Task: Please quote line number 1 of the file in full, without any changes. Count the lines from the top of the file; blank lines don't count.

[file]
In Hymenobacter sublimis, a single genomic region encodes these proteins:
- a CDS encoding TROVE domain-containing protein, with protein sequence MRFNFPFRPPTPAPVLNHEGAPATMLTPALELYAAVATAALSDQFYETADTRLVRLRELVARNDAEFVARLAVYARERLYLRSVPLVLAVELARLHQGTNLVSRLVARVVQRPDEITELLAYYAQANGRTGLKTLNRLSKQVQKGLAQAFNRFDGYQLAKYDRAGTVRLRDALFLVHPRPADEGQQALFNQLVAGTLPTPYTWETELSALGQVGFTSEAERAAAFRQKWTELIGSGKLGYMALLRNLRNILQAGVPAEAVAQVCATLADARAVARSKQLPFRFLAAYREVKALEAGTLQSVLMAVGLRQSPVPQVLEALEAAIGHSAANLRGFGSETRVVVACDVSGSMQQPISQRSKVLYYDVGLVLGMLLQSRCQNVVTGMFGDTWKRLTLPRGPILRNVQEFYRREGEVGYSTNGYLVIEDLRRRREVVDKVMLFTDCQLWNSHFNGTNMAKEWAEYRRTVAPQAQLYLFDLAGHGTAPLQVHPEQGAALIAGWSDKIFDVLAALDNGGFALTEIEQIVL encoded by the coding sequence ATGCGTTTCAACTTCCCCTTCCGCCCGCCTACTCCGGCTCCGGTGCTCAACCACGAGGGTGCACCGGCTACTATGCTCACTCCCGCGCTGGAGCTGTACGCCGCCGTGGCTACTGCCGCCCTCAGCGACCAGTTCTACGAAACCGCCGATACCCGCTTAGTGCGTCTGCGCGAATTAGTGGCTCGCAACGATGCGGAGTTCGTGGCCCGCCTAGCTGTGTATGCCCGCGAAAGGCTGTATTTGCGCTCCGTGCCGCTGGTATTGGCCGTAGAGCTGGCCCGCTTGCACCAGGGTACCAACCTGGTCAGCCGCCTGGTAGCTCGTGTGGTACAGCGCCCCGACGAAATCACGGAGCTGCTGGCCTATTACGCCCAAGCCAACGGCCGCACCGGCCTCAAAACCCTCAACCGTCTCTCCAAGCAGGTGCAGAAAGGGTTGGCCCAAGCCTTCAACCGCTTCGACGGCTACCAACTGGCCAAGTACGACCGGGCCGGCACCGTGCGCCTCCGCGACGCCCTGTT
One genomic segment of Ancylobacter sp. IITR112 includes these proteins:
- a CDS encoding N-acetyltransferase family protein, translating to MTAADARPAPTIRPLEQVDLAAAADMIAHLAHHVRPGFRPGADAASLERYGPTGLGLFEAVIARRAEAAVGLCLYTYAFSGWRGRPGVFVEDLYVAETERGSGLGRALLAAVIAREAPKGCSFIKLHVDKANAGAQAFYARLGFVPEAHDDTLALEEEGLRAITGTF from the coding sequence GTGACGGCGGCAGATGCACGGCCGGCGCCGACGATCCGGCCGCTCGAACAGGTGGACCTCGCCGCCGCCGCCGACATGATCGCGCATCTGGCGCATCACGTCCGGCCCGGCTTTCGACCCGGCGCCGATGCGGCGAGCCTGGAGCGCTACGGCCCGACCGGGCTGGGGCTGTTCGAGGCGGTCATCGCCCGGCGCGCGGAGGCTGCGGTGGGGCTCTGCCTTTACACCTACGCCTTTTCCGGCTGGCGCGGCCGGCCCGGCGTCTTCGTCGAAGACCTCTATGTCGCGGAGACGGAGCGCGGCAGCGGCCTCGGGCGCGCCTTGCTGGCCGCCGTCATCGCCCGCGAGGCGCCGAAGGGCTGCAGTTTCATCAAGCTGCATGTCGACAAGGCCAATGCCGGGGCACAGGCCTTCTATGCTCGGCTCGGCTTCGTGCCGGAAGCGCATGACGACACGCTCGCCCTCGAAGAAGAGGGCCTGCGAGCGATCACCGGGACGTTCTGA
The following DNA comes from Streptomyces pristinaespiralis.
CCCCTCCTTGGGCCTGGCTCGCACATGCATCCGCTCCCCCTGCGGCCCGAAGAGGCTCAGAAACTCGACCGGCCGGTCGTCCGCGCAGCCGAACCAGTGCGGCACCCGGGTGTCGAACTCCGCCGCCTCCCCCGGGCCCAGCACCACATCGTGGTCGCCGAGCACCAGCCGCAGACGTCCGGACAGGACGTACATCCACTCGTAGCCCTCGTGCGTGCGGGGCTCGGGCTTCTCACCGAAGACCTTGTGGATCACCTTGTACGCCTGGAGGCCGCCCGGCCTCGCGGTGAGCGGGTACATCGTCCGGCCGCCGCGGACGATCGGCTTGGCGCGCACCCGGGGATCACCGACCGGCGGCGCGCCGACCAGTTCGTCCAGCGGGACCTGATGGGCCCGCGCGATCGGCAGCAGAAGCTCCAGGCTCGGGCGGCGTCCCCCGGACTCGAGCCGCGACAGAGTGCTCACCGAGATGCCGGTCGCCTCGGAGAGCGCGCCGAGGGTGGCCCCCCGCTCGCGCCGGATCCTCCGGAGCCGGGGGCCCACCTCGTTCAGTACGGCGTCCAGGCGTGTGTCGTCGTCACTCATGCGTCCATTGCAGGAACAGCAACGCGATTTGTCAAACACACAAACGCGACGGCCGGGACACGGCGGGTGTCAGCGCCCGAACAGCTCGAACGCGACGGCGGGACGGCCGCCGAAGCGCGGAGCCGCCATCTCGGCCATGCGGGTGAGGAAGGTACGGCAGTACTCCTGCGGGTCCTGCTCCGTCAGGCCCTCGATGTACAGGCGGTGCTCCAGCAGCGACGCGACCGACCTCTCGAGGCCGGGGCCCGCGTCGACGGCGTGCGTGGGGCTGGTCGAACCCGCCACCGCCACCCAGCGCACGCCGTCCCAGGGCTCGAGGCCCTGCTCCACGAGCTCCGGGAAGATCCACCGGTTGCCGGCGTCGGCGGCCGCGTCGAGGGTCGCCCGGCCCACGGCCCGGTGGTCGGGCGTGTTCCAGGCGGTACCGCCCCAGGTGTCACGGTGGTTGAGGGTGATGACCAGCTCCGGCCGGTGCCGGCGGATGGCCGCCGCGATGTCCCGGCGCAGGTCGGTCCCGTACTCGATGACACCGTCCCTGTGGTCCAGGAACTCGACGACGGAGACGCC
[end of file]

In Hymenobacter sublimis, a single genomic region encodes these proteins: